There is nothing quite as rejuvenating as getting a good night’s sleep. For athletes, ensuring sleep is adequate in both duration and quality is essential. Particularly as their schedules often look something like ‘eat sleep train repeat’.

Why? Did you know that research shows that sleep has a direct and significant impact on how well an individual will perform? Both during an event, and during a training session? And, intensive training can actually have a detrimental impact on sleep?

So much so that asking about sleep has now become a standard part of my assessment when I start working with an athlete.


How does sleep (or lack thereof) impact sports performance?

It reduces cognitive performance

Sleeping less than six hours per night for four or more nights in a row has been shown to impair cognitive performance and mood. Lack of sleep has been shown to result in slower and less accurate cognitive performance. Be it slower motor skills, or decision making skills, memory or learning, performance can be impaired. This seems to particularly be the case where fast reaction times are required, or in prolonged sessions. As an example, one study showed that basketball players sprinted faster, and had 9% improvement in free-throw accuracy following adequate sleep, along with improved self rating of physical and mental wellbeing.


Reduced immune function

Lack of sleep has been shown to increase activity of inflammatory cytokines. These can have a negative impact on immune function. Athletes are at increased susceptibility of illness anyway, partly due to the stress exercise itself places on the immune system. This is especially true during heavy training blocks. Lack of sleep exacerbates this further. Resulting in the likelihood of getting sick (especially with upper respiratory infections, or colds), is increased.


Poor mood

A recent study into Brazilian volleyball players showed higher scores for confusion and tension in those who did not sleep well; another study has shown increased depression, tension, confusion, fatigue and anger, and decreased vigor. It isn’t just athletes who suffer poorer mood from lack of sleep; whilst depression can cause sleeplessness, lack of sleep can also cause or contribute to poorer mental health status.


Metabolic changes

Recent research from the AIS has indicated that sleep deprivation can result in changes to how carbohydrate is metabolised, hormonal function, appetite and protein synthesis (production). This can then result in a negative influence on athletic performance.

It’s not all bad…

Regardless, all of the above problems can be over come simply by getting enough shut eye to allow the body to recover and regenerate.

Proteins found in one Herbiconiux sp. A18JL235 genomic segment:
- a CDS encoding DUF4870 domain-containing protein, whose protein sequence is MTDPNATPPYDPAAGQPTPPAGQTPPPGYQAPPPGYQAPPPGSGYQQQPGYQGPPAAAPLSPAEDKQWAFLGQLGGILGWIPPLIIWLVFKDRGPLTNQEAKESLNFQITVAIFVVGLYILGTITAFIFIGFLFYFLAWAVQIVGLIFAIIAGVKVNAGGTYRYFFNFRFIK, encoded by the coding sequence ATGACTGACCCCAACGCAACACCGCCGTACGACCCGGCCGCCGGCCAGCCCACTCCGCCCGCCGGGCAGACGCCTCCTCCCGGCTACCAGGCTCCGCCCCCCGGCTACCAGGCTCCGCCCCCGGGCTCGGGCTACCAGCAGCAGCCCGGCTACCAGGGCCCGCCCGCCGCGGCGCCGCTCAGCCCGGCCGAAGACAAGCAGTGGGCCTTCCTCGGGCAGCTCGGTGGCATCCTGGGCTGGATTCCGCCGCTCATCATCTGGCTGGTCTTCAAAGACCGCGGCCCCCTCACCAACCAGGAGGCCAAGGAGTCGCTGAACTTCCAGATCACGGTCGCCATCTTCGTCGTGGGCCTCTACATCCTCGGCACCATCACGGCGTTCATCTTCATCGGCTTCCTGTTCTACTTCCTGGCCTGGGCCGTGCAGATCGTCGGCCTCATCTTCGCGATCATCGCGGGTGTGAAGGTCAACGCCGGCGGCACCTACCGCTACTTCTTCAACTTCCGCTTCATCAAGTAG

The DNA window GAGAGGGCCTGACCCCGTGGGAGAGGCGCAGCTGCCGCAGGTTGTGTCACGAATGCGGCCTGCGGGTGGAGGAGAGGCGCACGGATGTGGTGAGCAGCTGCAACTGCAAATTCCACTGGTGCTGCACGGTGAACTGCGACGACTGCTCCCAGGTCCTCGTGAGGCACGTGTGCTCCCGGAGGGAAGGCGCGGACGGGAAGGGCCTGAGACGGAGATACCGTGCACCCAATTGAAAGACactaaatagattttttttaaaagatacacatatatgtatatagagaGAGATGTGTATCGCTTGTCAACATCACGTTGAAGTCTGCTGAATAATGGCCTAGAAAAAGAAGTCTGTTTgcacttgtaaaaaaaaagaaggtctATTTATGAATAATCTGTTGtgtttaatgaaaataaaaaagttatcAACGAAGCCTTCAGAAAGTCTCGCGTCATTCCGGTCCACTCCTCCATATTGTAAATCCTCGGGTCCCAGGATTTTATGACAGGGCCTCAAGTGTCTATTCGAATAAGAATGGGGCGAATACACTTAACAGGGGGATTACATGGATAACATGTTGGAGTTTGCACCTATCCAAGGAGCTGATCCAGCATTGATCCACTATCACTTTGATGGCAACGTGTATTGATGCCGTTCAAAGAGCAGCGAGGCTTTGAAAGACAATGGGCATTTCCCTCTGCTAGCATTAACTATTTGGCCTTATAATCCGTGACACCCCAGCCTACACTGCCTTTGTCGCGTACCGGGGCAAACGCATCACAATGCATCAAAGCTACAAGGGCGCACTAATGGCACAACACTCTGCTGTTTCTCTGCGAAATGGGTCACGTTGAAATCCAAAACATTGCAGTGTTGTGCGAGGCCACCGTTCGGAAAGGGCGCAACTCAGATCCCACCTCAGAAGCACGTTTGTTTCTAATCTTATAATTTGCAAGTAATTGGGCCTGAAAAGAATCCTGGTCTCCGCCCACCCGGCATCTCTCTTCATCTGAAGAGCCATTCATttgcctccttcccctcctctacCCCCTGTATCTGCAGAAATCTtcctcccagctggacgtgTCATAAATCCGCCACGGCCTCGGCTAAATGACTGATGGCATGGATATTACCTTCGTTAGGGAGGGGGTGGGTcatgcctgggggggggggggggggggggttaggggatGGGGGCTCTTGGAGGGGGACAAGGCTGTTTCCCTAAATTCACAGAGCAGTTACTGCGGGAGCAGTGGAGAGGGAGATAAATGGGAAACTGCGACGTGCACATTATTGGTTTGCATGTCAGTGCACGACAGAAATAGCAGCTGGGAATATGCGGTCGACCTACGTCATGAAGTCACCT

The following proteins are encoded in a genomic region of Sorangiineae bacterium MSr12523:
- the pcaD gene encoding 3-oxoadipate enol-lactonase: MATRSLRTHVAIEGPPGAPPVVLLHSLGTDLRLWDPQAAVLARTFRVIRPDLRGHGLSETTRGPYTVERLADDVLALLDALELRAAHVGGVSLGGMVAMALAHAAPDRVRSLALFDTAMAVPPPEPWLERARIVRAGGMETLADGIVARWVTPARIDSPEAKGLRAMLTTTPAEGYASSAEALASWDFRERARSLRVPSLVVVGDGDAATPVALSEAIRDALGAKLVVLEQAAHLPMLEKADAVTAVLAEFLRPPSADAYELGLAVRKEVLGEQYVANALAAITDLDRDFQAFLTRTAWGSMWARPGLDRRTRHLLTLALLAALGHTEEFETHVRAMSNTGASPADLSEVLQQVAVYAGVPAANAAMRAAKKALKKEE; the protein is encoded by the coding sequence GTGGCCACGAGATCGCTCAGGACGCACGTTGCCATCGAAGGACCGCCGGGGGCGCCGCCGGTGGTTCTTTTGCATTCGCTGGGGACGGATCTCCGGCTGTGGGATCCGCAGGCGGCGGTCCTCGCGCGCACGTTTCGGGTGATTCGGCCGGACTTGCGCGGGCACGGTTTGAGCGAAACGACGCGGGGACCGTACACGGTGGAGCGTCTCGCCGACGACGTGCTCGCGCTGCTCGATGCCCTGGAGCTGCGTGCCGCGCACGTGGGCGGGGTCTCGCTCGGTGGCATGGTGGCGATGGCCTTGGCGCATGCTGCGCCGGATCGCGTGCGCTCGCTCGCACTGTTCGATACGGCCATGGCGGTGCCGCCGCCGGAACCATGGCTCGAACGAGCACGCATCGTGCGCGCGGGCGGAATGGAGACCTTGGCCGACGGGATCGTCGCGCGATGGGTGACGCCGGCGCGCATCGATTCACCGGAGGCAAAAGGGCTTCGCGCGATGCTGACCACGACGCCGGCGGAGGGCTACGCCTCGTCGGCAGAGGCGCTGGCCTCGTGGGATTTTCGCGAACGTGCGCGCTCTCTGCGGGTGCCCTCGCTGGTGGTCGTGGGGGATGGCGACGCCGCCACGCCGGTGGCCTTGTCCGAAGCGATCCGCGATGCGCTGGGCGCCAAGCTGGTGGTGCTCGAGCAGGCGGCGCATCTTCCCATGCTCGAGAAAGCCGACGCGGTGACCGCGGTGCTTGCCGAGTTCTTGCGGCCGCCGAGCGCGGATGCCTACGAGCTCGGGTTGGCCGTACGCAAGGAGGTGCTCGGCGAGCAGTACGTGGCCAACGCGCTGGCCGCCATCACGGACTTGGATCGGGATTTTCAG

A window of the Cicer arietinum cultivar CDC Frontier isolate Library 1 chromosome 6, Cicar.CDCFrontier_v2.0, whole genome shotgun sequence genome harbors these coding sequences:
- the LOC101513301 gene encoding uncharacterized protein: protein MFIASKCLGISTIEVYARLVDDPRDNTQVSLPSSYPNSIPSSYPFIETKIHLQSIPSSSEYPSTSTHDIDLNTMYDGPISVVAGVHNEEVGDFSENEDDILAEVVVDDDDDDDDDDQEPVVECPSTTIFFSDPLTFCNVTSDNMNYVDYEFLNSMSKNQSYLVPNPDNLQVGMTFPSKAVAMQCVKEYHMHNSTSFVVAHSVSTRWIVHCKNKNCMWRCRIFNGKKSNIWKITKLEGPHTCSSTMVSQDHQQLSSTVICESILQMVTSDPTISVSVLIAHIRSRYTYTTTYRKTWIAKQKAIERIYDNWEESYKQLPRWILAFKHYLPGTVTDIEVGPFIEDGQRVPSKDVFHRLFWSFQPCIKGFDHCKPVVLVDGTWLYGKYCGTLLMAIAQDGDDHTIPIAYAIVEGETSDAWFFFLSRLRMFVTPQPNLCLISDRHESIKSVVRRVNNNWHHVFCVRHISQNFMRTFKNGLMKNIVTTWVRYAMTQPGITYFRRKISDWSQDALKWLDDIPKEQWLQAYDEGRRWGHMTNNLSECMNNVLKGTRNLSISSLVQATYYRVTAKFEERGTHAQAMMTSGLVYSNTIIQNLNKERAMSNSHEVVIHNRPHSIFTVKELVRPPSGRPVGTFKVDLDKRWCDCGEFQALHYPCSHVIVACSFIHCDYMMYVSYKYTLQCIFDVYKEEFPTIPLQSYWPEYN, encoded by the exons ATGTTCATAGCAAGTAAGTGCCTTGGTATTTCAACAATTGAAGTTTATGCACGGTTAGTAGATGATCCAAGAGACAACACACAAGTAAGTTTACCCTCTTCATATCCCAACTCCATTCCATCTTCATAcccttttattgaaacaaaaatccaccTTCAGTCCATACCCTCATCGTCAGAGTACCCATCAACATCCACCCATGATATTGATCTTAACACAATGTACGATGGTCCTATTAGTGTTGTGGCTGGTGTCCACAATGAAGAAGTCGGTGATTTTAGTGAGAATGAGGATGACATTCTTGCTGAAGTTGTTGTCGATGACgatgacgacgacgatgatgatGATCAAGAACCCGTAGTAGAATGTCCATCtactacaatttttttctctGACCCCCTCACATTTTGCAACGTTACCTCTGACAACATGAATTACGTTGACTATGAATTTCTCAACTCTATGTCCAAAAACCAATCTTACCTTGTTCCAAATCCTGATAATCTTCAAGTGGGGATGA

6 tips for getting a good night’s sleep?

  1. Avoid screens for at least an hour before bed. The light they emit impacts melatonin production, making it more difficult to sleep well.
  2. A glass of milk or serve of yoghurt for supper is a great choice; research has shown that the old wives tale of milk helping you sleep has more to it than a story. The proteins in milk can actually help stimulate production of melatonin, which is the hormone that helps you get to sleep. Plus, for athletes, this is particularly great, as milk before bed can also help stimulate protein synthesis over night.
  3. Avoid caffeine later in the afternoon. It takes some time for caffeine to be removed from the body, so stopping consumption earlier in the day helps manage it’s effects.
  4. Do your best to make healthy food choices over the day. Plenty of veggies, lean protein and low GI carbs all help you to feel well, and perform well. Avoiding high GI (fast digesting) carbs in particularly later in the day is recommended, due to the energy boost they provide.
  5. Have a bed time routine, so your body knows its time for rest.
  6. Aim to get up at the same time each day, as this makes it easier to get into a positive sleep routine.


Recently I spoke with Matthew White, from Ergoflex, the online memory foam mattress retailer.

He informed me that many athletes have now come to understand that their choice of mattress can also have an impact on their performance. After-all you spend so much of your life in your bed it’s an investment worth considering.

Matthew continued “Some of the world’s best athletes rely on the great sleep that our mattress brings them as part of their training and event schedules. Currently we have marathon runners, triathletes, cyclists, footballers, rugby players and Olympians all using our mattresses”.

I was recently introduced to Ergoflex and I have to say I’m a big fan. The memory foam they use is so supportive. This helps to relieve pressure on the body and allow restoration to occur.


About Chloe McLeod